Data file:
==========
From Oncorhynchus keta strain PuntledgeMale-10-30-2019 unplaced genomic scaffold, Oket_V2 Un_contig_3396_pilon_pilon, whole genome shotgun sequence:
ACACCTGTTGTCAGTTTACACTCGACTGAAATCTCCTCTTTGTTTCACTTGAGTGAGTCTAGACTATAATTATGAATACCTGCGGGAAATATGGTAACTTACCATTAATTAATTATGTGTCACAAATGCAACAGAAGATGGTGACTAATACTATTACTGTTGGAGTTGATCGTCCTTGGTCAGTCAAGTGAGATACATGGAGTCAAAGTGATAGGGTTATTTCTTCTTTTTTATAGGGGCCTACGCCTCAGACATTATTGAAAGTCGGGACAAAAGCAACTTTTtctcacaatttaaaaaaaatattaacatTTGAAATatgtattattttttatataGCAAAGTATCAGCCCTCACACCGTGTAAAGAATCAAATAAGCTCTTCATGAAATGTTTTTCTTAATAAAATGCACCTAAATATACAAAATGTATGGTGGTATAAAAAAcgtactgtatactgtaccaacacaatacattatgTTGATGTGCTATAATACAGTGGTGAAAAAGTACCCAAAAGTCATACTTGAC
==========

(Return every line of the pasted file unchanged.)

From Oncorhynchus keta strain PuntledgeMale-10-30-2019 unplaced genomic scaffold, Oket_V2 Un_contig_3396_pilon_pilon, whole genome shotgun sequence:
ACACCTGTTGTCAGTTTACACTCGACTGAAATCTCCTCTTTGTTTCACTTGAGTGAGTCTAGACTATAATTATGAATACCTGCGGGAAATATGGTAACTTACCATTAATTAATTATGTGTCACAAATGCAACAGAAGATGGTGACTAATACTATTACTGTTGGAGTTGATCGTCCTTGGTCAGTCAAGTGAGATACATGGAGTCAAAGTGATAGGGTTATTTCTTCTTTTTTATAGGGGCCTACGCCTCAGACATTATTGAAAGTCGGGACAAAAGCAACTTTTtctcacaatttaaaaaaaatattaacatTTGAAATatgtattattttttatataGCAAAGTATCAGCCCTCACACCGTGTAAAGAATCAAATAAGCTCTTCATGAAATGTTTTTCTTAATAAAATGCACCTAAATATACAAAATGTATGGTGGTATAAAAAAcgtactgtatactgtaccaacacaatacattatgTTGATGTGCTATAATACAGTGGTGAAAAAGTACCCAAAAGTCATACTTGAC